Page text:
Stephen Ball, Senior VP Europe & Africa at Aspect Software
The banking world is changing fast. With the era of open banking upon us and a growing number of ‘challenger banks’ and fintech providers emerging to shake up the established order, traditional financial services firms will need to take a close look at how they operate in order to keep up.
The fact is that it’s no longer enough to just offer the basics. Today’s customers want to know they’re cared about and understood on a more personal level than ever before. In an age of instant gratification, social media and smartphones, people expect a high quality of service wherever and whenever. Banks have to respond to this, and the customer engagement centre will be on the front line as more consumers favour digital options rather than going into a branch. So what will they have to do in order to stand out in this extremely crowded marketplace?
Here are five key trends financial services providers must respond to in the coming months:
1. Added value to be a key selling point
While price will still be an important consideration when people are looking for financial products, it is no longer a primary consideration. Indeed, even when it comes to current accounts, the growing popularity of fee-paying accounts that can offer extra rewards as an alternative to traditional free banking illustrates this.
This extends to the customer engagement centre as well. When customers get in touch with their bank, agents should be trying to do much more than simply answer their queries; it is about expanding the overall customer experience, rather than being just a trouble-shooter. With the latest generation of analytics and CRM solutions, they should be able to offer a range of add-ons that are ideally tailored to each customer. With Microsoft’s 2016 State of Customer Service survey finding that 54 per cent of Brits have higher expectations than ever before – and 68 per cent taking their business elsewhere because of a poor experience, then improving the value on offer will be essential in attracting new customers and retaining existing ones.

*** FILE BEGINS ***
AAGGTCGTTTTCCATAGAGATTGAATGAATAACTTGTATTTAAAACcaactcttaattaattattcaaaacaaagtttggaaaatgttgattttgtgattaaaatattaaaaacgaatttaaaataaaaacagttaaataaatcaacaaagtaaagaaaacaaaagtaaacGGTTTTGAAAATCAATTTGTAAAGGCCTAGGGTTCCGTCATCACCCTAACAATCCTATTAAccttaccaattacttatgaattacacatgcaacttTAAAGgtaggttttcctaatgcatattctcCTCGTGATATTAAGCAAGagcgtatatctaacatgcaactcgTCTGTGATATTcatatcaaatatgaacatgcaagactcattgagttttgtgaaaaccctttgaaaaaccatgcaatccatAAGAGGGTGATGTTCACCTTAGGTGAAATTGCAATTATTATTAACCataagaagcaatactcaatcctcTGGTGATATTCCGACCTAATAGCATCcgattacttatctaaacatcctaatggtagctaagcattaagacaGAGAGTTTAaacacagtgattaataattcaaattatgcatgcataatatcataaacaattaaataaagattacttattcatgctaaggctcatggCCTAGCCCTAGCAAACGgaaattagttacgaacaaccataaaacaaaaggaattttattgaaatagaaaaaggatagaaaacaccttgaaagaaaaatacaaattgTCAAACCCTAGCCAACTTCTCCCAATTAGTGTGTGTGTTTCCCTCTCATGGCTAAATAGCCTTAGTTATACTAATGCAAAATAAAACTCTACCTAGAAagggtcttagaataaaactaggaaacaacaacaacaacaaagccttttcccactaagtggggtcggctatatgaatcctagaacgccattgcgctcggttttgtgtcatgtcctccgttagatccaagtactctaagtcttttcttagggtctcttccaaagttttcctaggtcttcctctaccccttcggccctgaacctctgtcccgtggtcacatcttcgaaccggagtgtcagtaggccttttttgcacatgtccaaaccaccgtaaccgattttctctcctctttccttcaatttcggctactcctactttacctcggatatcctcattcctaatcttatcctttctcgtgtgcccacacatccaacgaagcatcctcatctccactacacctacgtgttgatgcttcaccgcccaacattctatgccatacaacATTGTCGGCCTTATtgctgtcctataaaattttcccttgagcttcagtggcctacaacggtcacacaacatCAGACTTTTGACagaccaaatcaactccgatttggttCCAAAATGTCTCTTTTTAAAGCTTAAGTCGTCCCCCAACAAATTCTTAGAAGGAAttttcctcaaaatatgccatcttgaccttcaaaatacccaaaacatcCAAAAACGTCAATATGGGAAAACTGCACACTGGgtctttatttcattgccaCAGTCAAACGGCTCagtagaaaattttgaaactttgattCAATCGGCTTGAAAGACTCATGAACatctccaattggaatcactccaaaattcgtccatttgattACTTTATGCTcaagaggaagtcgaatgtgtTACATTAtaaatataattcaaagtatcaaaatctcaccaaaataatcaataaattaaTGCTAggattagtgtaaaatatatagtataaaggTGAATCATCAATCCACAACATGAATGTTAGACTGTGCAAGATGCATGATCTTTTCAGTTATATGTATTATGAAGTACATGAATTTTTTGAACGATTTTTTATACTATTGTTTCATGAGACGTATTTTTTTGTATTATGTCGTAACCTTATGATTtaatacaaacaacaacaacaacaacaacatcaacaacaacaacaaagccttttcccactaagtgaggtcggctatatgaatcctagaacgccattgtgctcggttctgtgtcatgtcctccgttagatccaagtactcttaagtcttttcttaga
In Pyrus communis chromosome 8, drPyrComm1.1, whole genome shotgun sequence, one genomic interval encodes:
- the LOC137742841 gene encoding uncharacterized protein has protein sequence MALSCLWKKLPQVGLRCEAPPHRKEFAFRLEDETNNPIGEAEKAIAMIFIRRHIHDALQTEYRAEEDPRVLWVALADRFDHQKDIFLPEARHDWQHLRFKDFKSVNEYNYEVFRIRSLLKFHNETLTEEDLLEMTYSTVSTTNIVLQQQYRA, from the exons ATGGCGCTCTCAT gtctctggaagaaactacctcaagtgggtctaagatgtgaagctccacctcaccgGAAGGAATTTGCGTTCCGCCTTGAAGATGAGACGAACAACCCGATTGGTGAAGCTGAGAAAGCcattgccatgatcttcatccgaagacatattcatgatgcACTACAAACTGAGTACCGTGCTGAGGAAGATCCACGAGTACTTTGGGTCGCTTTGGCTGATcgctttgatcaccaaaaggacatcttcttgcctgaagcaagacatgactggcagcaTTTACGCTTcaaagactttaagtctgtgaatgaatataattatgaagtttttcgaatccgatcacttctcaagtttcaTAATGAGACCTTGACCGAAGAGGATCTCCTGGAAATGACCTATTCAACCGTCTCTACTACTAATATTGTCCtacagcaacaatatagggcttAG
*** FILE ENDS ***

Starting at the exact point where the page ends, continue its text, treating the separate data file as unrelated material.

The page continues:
2. More personalisation
The added value approach leads directly into the second issue for the financial services sector – personalisation. Given the amount of information businesses are now able to gather on their customers, there should be no such thing as a one-size- fits-all solution in today’s environment. Instead, every interaction needs to be unique to the individual customer. The benefits of doing so can be huge, as a study by Forrester Research suggests more than three-quarters of people (77 per cent) will choose, recommend, or pay more for a brand that provides a personalised experience.
This can be as simple as studying a person’s contact patterns so they can predict what a person will be looking for as soon as they get in touch. This approach allows the bank to act proactively to provide a better service, or enable agents to provide unique offers for more complex products such as loans. With the knowledge that it will be suited to the customer in question, there is a reduced chance of applications being rejected, boosting the customer’s individual experience and loyalty to the brand.